Answered By: Maggie Bates
Last Updated: Dec 01, 2022     Views: 40229

Scholarly sources usually come in the form of articles in academic, peer-reviewed journals. You can find these in research databases or listed in indexes like Google Scholar. Scholarly research is also published in book form. Popular publications will vary a lot more in format, including articles in newspapers, magazines, and books, as well as websites, TV shows, social media etc.

There are a number of factors that distinguish a scholarly source from a popular one:

 Scholarly  Popular

How it is published?

  • articles are peer-reviewed prior to publication. This is a stringent process in which experts evaluate the credibility and significance of the research, and then recommend to publish it, request revisions, or simply reject it;
  • must include a bibliography/ works cited;
  • based in research, not opinion.
  • articles may be edited and fact-checked;
  • but some sources such as blogs and other self-published materials will have no oversight at all;
  • might contain references but it's not a requirement;
  • may be opinion-based.
Who is the author?
  • written by experts in a specific area of study;
  • authors will have credentials appropriate to their field;
  • includes professors, lab researchers, grad students and accomplished specialists.
  • written by anyone;
  • author could be an expert, a staff writer, a freelancer, an unpaid intern, etc.;
  • there is no requirement that an author have subject expertise or significant knowledge of a subject.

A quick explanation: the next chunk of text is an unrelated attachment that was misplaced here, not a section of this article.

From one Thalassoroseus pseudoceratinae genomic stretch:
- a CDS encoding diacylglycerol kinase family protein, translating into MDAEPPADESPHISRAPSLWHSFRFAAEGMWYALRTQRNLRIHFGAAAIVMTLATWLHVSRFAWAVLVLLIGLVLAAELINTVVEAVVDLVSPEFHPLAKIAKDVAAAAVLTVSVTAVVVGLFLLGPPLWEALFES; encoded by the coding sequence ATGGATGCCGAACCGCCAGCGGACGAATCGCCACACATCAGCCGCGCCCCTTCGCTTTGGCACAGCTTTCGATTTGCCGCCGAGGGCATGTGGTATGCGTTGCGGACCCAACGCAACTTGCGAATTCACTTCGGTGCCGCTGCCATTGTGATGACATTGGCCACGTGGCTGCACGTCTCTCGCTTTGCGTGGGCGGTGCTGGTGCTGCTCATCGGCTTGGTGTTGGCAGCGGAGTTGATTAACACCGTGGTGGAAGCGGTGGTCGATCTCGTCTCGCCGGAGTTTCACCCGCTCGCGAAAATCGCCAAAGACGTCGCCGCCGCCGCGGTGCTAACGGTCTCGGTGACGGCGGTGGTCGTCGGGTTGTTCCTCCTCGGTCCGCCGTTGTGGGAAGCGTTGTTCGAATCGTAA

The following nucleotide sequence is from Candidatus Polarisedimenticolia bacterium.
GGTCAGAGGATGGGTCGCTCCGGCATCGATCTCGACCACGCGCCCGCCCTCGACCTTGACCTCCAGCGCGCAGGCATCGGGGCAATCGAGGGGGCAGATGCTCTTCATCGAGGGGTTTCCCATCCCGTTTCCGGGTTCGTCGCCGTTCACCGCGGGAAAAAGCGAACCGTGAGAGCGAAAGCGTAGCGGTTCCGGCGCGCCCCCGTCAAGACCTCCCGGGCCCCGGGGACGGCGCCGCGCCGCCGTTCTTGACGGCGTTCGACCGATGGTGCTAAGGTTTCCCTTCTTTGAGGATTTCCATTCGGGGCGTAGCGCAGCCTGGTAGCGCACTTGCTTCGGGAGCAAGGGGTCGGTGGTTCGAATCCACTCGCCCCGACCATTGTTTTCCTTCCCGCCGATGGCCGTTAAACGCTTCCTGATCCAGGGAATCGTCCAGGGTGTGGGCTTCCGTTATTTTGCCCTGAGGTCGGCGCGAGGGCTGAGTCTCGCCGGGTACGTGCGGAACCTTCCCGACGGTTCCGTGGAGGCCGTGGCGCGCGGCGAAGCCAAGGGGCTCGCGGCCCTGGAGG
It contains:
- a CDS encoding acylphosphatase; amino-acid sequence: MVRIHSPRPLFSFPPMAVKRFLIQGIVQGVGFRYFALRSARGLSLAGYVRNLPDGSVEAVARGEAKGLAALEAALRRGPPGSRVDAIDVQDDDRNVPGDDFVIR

Who is the intended audience?
  • fellow experts and researchers in the same specific area of study;
  • writing will be dense and technical, with lots discipline-specific vocabulary;
  • readership numbers are low.
  • the general public, or a specific segment of the population (eg. football fans or skincare enthusiasts);
  • uses plain language and visually attractive layouts;
  • seeks to attract the largest possible audience.
Who are the publishers?
  • published by scholarly organizations, which are often sponsored by institutions like universities and professional organizations;
  • there are also for-profit academic publishing companies.
  • typically published by for-profit publishing or media companies;
  • can also be self-published (eg. blogs, social media).

It's worth noting that academic journals may contain editorials, book reviews, and news that do not undergo peer review. If you are uncertain if an article in an academic journal is peer-review, look for contextual clues, such as a heading indicating a column is an Editorial or Letter. This Research Guide also helpfully breaks down different types of sources.

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